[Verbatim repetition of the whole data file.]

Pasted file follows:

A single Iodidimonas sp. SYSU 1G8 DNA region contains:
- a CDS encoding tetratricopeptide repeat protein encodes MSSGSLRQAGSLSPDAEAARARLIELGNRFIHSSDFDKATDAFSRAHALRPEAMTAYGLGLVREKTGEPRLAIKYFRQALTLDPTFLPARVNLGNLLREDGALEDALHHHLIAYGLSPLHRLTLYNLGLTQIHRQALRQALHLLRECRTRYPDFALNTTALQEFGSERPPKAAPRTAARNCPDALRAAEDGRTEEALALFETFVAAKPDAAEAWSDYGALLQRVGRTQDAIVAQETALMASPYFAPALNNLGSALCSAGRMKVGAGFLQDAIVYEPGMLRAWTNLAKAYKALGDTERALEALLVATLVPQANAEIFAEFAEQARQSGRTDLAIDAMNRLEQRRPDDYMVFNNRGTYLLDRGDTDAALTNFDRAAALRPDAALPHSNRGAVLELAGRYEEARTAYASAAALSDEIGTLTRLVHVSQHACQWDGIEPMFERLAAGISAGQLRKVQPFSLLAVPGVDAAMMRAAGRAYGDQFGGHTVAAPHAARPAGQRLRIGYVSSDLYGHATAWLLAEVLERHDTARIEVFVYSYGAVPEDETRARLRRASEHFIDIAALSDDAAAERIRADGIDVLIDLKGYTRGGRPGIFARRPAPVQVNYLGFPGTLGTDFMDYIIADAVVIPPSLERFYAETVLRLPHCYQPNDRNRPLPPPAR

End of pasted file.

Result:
A single Iodidimonas sp. SYSU 1G8 DNA region contains:
- a CDS encoding tetratricopeptide repeat protein encodes MSSGSLRQAGSLSPDAEAARARLIELGNRFIHSSDFDKATDAFSRAHALRPEAMTAYGLGLVREKTGEPRLAIKYFRQALTLDPTFLPARVNLGNLLREDGALEDALHHHLIAYGLSPLHRLTLYNLGLTQIHRQALRQALHLLRECRTRYPDFALNTTALQEFGSERPPKAAPRTAARNCPDALRAAEDGRTEEALALFETFVAAKPDAAEAWSDYGALLQRVGRTQDAIVAQETALMASPYFAPALNNLGSALCSAGRMKVGAGFLQDAIVYEPGMLRAWTNLAKAYKALGDTERALEALLVATLVPQANAEIFAEFAEQARQSGRTDLAIDAMNRLEQRRPDDYMVFNNRGTYLLDRGDTDAALTNFDRAAALRPDAALPHSNRGAVLELAGRYEEARTAYASAAALSDEIGTLTRLVHVSQHACQWDGIEPMFERLAAGISAGQLRKVQPFSLLAVPGVDAAMMRAAGRAYGDQFGGHTVAAPHAARPAGQRLRIGYVSSDLYGHATAWLLAEVLERHDTARIEVFVYSYGAVPEDETRARLRRASEHFIDIAALSDDAAAERIRADGIDVLIDLKGYTRGGRPGIFARRPAPVQVNYLGFPGTLGTDFMDYIIADAVVIPPSLERFYAETVLRLPHCYQPNDRNRPLPPPAR